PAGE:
Epidemiology

The exact incidence of PSP in pediatric population has not been reported but some authors agreed on an incidence rate of 3.4/100,000 (5) whereas in the general population the incidence range is between 6 and 18 per 100,000 each year and an increasing tendency has been recorded in the last few years (from 5.05/100,000 in 2001 to 7.18/100,000 in 2013) (6). The disease has been reported to have an initial peak among adolescents. In a large study on 19,562 patients aged 11 to 40 years, the aged-stratified incidence of PSP was analyzed (6). PSP showed a higher incidence after 14 years of age and decreased progressively after the age of 18 years, the peak of incidence was recorded at 15 years of age (>20/100,000), declining to the steady level at 25 years of age. Accordingly, with these data, an epidemiologic research on pneumothorax in England (primary and secondary combined) found an overall incidence of 11.1/100,000 per year for admissions to the emergency department (ED), with a double peak of incidence in two age groups, 15–34 and over 55 years, which overlaps the incidence of primary and secondary pneumothorax respectively (7). As expected, for gender distribution, this pathology is confirmed to have a male predominance as emphasized in other studies (5-9), but Poenaru et al. reported no difference in term of gender for children younger than 9 years of age (10,11). The recurrence rate for adolescents (up to 31%) is higher when compared to adults (<17% after 22 years of age). In child populations of <10 years old, the few available studies reported an incidence of PSP with rates between 0% and 15%, accordingly with the lower incidence of blebs and bullae (28%) at this age. It suggests that in childhood underlying congenital anomalies might be present as a predisposing factor (12,13). The common observation that PSP involves thinner and taller subjects with asthenic habitus and ectomorphic somatotype led several researchers to investigate body mass index (BMI) and the chest development in adolescents as a risk factor (14-16). BMI in PSP patient has been found to be lower when compared to the average value encountered in a control population (less of 20 kg/m2). A large study on teenagers with PSP from Taiwan indicated that the growth in term of vertical dimension of the thoracic cage in the pre-adolescents leads to a weakness on peripheral parenchyma of lungs. The result is the overdistension of the alveoli in the areas where the negative pressure is higher, as in the apex, and the formation of emphysematous-like lesions as blebs and bullae (6).


Physiopathology

The occurrence of PSP appears to be multifactorial and its exact etiology remains to be completely elucidated. The prevailing theory is based on the rupture of visceral subpleural blebs and bullae and of subsequent passage of air from the alveoli to intrapleural space (17,18). The pathogenesis of the bullae is related to a variety of factors including physical and environmental determinants. At the histopathological analysis on the surgical specimen, the pneumothorax-associated fibroblastic lesions (PAFL) are defined as a fibrosis located on the peripheral pleura classically associated with wedge-shaped septa and with fibroblastic foci disseminated on the visceral face. PAFL are not ubiquitous but were found in 50% of patients under 20 years of age and were absent in secondary pneumothoraces. Belchis et al. suggested that PAFL could be a component of a distinctive subtype of PSP (19). It is uncertain if PAFL are the result of a previous healing process or the expression of emphysematous-like changes (ELC) based on connective tissue disorders (20). The disruption of elastic fibers is the key to anomalies observed in the connective tissue and a relationship between elastolysis and an imbalance in the oxidative pathways has been investigated (21-23). Tobacco and cannabis smoke, as well as all chemical agents that have a direct inflammatory action on the distal airways, have been recognized as predisposing factors for lung injury and epithelial damage, playing an important role on the formation of ELC such as the bullous lesions (10,24,25). Park et al. analyzed the impact of the air pollutants on the admissions to the ED for PSP, finding that the increased concentration of O3, NO2, PM10, and PM2.5 implies an incidence rate of PSP increased approximately 15-, 16-, 3-, and 5-fold, respectively (26). The seasonal pattern of the onset of PSP, higher in spring and summer seasons, has been explained with atmospheric changes in term of pressure and temperature, but the exact impact of weather determinants is not clear (27-30).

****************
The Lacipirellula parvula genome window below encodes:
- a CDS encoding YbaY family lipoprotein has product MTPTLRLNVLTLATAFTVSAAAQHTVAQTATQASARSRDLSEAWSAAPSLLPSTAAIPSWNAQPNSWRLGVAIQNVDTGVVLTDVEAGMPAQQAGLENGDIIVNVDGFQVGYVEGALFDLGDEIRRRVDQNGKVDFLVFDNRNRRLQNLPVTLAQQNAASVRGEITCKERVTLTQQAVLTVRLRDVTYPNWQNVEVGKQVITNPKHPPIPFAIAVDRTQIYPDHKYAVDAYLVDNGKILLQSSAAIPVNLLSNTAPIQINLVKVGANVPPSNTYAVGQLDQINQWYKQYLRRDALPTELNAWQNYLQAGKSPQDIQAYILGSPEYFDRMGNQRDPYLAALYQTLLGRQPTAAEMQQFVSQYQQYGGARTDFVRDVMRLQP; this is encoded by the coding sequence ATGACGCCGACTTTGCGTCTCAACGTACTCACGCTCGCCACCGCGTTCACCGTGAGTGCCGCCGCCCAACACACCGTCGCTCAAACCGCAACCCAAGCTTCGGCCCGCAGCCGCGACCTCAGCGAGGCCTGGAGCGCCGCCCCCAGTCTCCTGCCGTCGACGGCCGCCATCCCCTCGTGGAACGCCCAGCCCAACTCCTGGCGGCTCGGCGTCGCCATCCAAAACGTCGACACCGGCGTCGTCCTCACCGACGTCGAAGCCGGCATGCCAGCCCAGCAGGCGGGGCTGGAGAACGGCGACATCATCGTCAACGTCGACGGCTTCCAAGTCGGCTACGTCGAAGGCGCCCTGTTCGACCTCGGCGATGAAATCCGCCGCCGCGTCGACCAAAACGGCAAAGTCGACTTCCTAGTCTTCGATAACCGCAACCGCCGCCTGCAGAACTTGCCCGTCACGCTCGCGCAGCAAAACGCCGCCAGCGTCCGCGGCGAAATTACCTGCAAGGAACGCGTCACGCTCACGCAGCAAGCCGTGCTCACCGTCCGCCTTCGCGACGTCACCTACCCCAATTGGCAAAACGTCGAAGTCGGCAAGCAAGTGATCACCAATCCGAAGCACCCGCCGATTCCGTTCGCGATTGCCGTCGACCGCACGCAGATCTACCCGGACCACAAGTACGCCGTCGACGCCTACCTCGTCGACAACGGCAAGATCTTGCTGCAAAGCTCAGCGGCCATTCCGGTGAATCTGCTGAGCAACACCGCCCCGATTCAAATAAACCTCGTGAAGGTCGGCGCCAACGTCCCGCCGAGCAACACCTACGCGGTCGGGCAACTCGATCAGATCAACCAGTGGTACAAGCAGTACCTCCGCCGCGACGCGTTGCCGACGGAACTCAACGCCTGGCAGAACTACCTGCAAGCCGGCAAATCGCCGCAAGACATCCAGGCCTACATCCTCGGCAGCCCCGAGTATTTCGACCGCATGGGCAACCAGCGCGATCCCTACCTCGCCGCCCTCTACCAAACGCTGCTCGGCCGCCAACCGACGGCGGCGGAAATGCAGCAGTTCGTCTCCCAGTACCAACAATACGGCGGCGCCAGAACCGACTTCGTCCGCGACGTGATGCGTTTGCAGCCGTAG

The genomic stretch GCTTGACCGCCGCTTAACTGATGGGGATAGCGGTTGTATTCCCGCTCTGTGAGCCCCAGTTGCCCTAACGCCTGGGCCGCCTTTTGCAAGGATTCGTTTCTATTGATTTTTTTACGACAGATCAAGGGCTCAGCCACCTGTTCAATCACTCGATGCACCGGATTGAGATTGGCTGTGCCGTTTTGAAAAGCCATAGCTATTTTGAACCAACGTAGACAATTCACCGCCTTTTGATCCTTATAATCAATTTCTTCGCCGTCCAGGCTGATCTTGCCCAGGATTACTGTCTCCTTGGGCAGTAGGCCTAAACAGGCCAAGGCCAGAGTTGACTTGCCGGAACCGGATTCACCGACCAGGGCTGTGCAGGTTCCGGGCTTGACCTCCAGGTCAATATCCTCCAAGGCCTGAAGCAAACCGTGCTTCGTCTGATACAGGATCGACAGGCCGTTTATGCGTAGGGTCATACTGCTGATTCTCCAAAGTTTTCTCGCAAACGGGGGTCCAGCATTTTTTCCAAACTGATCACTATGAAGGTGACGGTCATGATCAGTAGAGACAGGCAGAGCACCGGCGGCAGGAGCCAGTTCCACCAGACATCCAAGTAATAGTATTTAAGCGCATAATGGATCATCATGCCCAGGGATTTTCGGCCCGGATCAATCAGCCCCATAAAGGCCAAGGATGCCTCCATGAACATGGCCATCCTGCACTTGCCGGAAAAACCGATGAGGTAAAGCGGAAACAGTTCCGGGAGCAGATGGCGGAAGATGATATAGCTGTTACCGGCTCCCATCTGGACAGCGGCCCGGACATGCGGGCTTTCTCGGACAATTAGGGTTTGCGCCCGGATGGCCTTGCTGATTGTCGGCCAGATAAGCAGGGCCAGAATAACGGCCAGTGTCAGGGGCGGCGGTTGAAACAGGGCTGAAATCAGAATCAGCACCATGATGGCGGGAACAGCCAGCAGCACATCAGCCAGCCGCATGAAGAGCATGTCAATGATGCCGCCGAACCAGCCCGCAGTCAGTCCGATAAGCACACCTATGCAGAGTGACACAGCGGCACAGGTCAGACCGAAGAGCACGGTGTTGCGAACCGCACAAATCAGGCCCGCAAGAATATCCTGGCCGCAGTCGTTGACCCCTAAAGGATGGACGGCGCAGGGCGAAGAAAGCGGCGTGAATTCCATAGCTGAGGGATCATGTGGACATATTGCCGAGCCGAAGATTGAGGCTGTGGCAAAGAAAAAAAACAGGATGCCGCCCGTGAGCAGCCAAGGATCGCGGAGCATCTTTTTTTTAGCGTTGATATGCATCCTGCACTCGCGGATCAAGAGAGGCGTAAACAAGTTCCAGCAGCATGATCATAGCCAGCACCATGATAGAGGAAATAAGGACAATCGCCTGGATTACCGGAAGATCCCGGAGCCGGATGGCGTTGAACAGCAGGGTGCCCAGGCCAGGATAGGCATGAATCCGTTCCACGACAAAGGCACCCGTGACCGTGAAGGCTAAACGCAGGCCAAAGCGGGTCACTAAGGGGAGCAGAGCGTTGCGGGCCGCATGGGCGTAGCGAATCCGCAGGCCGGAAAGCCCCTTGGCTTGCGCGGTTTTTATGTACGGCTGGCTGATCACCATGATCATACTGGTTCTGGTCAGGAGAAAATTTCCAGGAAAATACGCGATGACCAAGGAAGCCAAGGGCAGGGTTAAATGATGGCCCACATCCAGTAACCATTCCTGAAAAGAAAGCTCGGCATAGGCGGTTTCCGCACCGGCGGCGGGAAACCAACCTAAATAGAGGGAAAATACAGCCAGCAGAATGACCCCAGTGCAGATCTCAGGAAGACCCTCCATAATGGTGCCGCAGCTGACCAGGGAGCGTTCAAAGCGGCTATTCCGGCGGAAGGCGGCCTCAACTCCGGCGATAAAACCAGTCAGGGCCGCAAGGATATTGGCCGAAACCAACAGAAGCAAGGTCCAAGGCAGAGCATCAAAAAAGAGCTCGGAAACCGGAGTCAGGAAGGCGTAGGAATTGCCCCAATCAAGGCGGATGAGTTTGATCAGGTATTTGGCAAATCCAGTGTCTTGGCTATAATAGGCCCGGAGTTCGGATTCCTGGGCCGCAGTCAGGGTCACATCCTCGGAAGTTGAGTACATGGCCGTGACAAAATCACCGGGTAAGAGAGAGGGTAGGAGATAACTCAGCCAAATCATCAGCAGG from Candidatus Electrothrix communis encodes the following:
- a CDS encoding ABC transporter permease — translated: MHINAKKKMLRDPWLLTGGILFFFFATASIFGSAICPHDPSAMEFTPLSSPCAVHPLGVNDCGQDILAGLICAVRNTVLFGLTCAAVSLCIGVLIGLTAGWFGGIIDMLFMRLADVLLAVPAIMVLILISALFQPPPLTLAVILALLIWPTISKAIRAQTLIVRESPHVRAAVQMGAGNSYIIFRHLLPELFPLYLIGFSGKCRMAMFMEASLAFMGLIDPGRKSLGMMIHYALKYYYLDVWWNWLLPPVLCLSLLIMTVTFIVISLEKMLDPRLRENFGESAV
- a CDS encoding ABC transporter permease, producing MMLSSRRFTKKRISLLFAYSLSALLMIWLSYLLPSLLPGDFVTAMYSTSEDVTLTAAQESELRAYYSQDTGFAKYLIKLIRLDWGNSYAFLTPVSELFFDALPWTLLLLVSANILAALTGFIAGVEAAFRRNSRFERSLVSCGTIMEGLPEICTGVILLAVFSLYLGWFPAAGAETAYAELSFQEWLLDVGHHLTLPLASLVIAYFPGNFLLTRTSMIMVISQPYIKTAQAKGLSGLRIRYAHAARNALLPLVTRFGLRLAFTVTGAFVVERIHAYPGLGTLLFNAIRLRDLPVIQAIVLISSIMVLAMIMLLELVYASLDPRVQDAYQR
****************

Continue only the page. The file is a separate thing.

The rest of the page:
Diagnosis